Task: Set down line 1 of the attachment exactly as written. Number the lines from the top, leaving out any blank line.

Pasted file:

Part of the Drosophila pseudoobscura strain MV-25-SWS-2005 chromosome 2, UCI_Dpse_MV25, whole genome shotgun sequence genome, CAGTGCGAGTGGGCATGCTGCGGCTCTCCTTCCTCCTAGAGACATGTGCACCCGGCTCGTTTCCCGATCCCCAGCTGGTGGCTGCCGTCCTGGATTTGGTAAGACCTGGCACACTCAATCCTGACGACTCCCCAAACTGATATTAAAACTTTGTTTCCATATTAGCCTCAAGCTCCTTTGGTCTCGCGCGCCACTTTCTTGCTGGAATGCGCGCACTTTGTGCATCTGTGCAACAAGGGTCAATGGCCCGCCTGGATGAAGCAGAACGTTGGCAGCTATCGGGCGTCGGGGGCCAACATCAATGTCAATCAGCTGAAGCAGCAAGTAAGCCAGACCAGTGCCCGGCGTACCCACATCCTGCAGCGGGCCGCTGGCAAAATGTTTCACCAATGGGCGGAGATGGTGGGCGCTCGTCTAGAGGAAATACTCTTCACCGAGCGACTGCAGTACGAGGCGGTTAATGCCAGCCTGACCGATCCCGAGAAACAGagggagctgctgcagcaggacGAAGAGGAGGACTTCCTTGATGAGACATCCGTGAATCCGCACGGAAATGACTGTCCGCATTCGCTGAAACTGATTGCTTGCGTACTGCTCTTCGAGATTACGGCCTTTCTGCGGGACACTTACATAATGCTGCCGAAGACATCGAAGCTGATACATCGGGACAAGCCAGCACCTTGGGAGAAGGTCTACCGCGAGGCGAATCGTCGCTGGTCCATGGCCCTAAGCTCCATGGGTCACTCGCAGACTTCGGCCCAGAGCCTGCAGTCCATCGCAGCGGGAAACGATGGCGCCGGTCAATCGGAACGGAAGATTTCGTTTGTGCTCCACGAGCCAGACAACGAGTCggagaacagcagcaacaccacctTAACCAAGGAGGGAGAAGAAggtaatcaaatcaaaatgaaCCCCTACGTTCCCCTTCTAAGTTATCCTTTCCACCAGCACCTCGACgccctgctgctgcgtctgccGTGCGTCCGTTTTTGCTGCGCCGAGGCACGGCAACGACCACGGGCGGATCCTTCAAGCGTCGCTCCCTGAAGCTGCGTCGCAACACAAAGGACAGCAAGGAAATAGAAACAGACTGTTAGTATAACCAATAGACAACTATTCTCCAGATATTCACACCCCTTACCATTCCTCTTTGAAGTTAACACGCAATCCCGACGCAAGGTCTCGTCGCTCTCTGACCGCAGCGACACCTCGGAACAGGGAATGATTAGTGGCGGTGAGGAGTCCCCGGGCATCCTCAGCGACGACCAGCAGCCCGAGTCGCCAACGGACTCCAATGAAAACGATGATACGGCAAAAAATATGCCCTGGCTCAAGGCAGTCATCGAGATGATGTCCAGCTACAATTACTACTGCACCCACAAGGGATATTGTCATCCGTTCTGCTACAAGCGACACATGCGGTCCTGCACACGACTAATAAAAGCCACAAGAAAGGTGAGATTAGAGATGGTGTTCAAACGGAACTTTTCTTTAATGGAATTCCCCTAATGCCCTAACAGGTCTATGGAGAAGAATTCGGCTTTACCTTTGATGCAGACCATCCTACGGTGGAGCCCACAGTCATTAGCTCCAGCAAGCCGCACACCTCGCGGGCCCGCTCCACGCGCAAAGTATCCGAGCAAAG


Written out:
Part of the Drosophila pseudoobscura strain MV-25-SWS-2005 chromosome 2, UCI_Dpse_MV25, whole genome shotgun sequence genome, CAGTGCGAGTGGGCATGCTGCGGCTCTCCTTCCTCCTAGAGACATGTGCACCCGGCTCGTTTCCCGATCCCCAGCTGGTGGCTGCCGTCCTGGATTTGGTAAGACCTGGCACACTCAATCCTGACGACTCCCCAAACTGATATTAAAACTTTGTTTCCATATTAGCCTCAAGCTCCTTTGGTCTCGCGCGCCACTTTCTTGCTGGAATGCGCGCACTTTGTGCATCTGTGCAACAAGGGTCAATGGCCCGCCTGGATGAAGCAGAACGTTGGCAGCTATCGGGCGTCGGGGGCCAACATCAATGTCAATCAGCTGAAGCAGCAAGTAAGCCAGACCAGTGCCCGGCGTACCCACATCCTGCAGCGGGCCGCTGGCAAAATGTTTCACCAATGGGCGGAGATGGTGGGCGCTCGTCTAGAGGAAATACTCTTCACCGAGCGACTGCAGTACGAGGCGGTTAATGCCAGCCTGACCGATCCCGAGAAACAGagggagctgctgcagcaggacGAAGAGGAGGACTTCCTTGATGAGACATCCGTGAATCCGCACGGAAATGACTGTCCGCATTCGCTGAAACTGATTGCTTGCGTACTGCTCTTCGAGATTACGGCCTTTCTGCGGGACACTTACATAATGCTGCCGAAGACATCGAAGCTGATACATCGGGACAAGCCAGCACCTTGGGAGAAGGTCTACCGCGAGGCGAATCGTCGCTGGTCCATGGCCCTAAGCTCCATGGGTCACTCGCAGACTTCGGCCCAGAGCCTGCAGTCCATCGCAGCGGGAAACGATGGCGCCGGTCAATCGGAACGGAAGATTTCGTTTGTGCTCCACGAGCCAGACAACGAGTCggagaacagcagcaacaccacctTAACCAAGGAGGGAGAAGAAggtaatcaaatcaaaatgaaCCCCTACGTTCCCCTTCTAAGTTATCCTTTCCACCAGCACCTCGACgccctgctgctgcgtctgccGTGCGTCCGTTTTTGCTGCGCCGAGGCACGGCAACGACCACGGGCGGATCCTTCAAGCGTCGCTCCCTGAAGCTGCGTCGCAACACAAAGGACAGCAAGGAAATAGAAACAGACTGTTAGTATAACCAATAGACAACTATTCTCCAGATATTCACACCCCTTACCATTCCTCTTTGAAGTTAACACGCAATCCCGACGCAAGGTCTCGTCGCTCTCTGACCGCAGCGACACCTCGGAACAGGGAATGATTAGTGGCGGTGAGGAGTCCCCGGGCATCCTCAGCGACGACCAGCAGCCCGAGTCGCCAACGGACTCCAATGAAAACGATGATACGGCAAAAAATATGCCCTGGCTCAAGGCAGTCATCGAGATGATGTCCAGCTACAATTACTACTGCACCCACAAGGGATATTGTCATCCGTTCTGCTACAAGCGACACATGCGGTCCTGCACACGACTAATAAAAGCCACAAGAAAGGTGAGATTAGAGATGGTGTTCAAACGGAACTTTTCTTTAATGGAATTCCCCTAATGCCCTAACAGGTCTATGGAGAAGAATTCGGCTTTACCTTTGATGCAGACCATCCTACGGTGGAGCCCACAGTCATTAGCTCCAGCAAGCCGCACACCTCGCGGGCCCGCTCCACGCGCAAAGTATCCGAGCAAAG